Staying in a small town where the nearest large supermarket is 3 hours drive away, some houses grow their own vegetables and spices.
They are kind enough to offer you some of their harvest, so you get fresh vegetables right from their own garden, organically grown!
I find the idea of growing your own food pretty novel, considering there is no space nor time in Singapore to do that on your own. Besides, our wet markets are always not more than 5 minutes away.
I love how international we are.
Our conversations revolve around speaking in different languages, different accents, sharing food from different countries, and talking about how certain cultures are just too distinct – the most obvious being how Americans are more generous with tipping even though it’s not in the New Zealand culture, and how some other cultures are plain rude and arrogant.
EVERYONE HAS TIME, GIVE WAY, AND SMILE.
It always starts with a “How are you?”, and then you may find yourself stuck about talking about your weekend’s adventure, a family recipe that you made at home, or the latest gossip in town.
Apart from having to appear at work on time, it’s an unhurried, leisurely lifestyle you’re in for. Sometimes on the way home from work, I’ll be called in while walking past my neighbour (Colin)’s, and I’d end up having dinner until bedtime.
Crossing people while on your walks, you’ll never meet a local who wouldn’t smile at you and greet you.
I find chatting with older people the best – they are always so warm, so friendly and full of stories to share. It’s interesting hearing their enriching life story, like how I got to know this elderly Thai who’ve moved to Bruce Bay to live with her farmer husband and have gotten so used to the weather here that her knuckles would swell whenever she returned to Thailand.
Even during my interview for this job, my interviewer sounded genuine hearing my stories around New Zealand!
WE GO BASIC
I’ve met people who don’t have Instagram, WhatsApp or even Facebook. I’ve witnessed how communication was done by knocking on doors, making house calls.
What surprised me when I first settled into work was how there are no WhatsApp group for teams to chat online. Workflow communication is done face to face, or on pen and paper (and occasionally over the radio).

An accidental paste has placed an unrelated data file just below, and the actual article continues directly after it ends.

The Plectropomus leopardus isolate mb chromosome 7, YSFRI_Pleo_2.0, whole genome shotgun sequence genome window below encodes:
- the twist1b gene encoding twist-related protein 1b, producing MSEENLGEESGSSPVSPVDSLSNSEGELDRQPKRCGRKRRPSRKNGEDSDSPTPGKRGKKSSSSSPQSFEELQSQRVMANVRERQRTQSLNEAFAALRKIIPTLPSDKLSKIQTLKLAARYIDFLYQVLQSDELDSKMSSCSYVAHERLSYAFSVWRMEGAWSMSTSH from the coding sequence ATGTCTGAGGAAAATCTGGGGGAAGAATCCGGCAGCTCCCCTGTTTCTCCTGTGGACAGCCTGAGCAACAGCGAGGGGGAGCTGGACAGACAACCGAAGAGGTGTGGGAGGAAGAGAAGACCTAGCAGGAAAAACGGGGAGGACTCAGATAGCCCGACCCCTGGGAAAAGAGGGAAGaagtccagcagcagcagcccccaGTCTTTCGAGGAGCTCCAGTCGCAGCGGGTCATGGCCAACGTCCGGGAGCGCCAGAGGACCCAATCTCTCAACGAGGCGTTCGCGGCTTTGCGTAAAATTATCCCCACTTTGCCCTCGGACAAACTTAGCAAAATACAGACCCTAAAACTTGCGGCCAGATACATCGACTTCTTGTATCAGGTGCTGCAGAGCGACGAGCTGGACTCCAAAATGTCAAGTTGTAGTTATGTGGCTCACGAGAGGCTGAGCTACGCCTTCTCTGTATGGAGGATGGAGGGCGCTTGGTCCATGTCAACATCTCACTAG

Rosters are written manually and put up in the office, so everyone has to go to the office to check their rosters daily, even if they are on their weekends. Unsurprisingly then, there wasn’t Wi-Fi available for staff to use at the shop where I work too.
The most basic living I’ve had the chance to experience was when we experienced a complete power outage on 1 February, Thursday, due to a cyclone.
Not only that, we also experienced a loss of phone signal, which meant we were cut off completely from the world. Because of a storm that happened for a whole consecutive day or two, the fierce rain and strong winds caused power lines to be cut.
Flat mates started coming out of their respective rooms to the living room to hang out together. We whiled the evenings taking out the guitar, drawing paper and reading. When night came, candles were lit, the camping stove was in action.
We could really only boil a limited amount of water and had to make do with crackers and cheese. We started playing board games under the dim candle lights.
It was only the next day did we realise how severe the storm had been. Roads into and out of Fox were closed because of landslides, trees had buckled and fallen, blocking the roads. Water was not being able to be treated, so E.coli bacteria started appearing in tap water, rendering it unsafe for drinking.
It sure made me more aware of how we’ve been taking power and hot water for granted.
WE EMBRACE NATURE
Dirty as a way of life. You’ll start getting used to seeing little children walking barefoot everywhere – from the supermarket to on the streets and on grass patches.
I’ve noticed how common getting your shoes muddy and soaked are because of encountering mini floods or unexpected swamps, and how it is okay – not even gross or uncomfortable for them. I admit to cringing getting my shoes soaked in the beginning, but now I no longer cringe when it spells an adventure!
I always thought peeling the skins of carrots and washing your corn were the common practices, until I saw people just chew the corn off on its own, and eating a carrot that was picked up from the supermarket. That’s the city girl in me staring in surprise.
After I was introduced to eating ice from the glacier, I started doing that on my own every time I go up the glacier. The other time I went up on a higher altitude in a scenic helicopter flight, i picked up snow to munch on. Yum!
The waters here can be so pure that you start drinking the water from the river, as was the case when I was up hiking Breast Hill in Wanaka one weekend.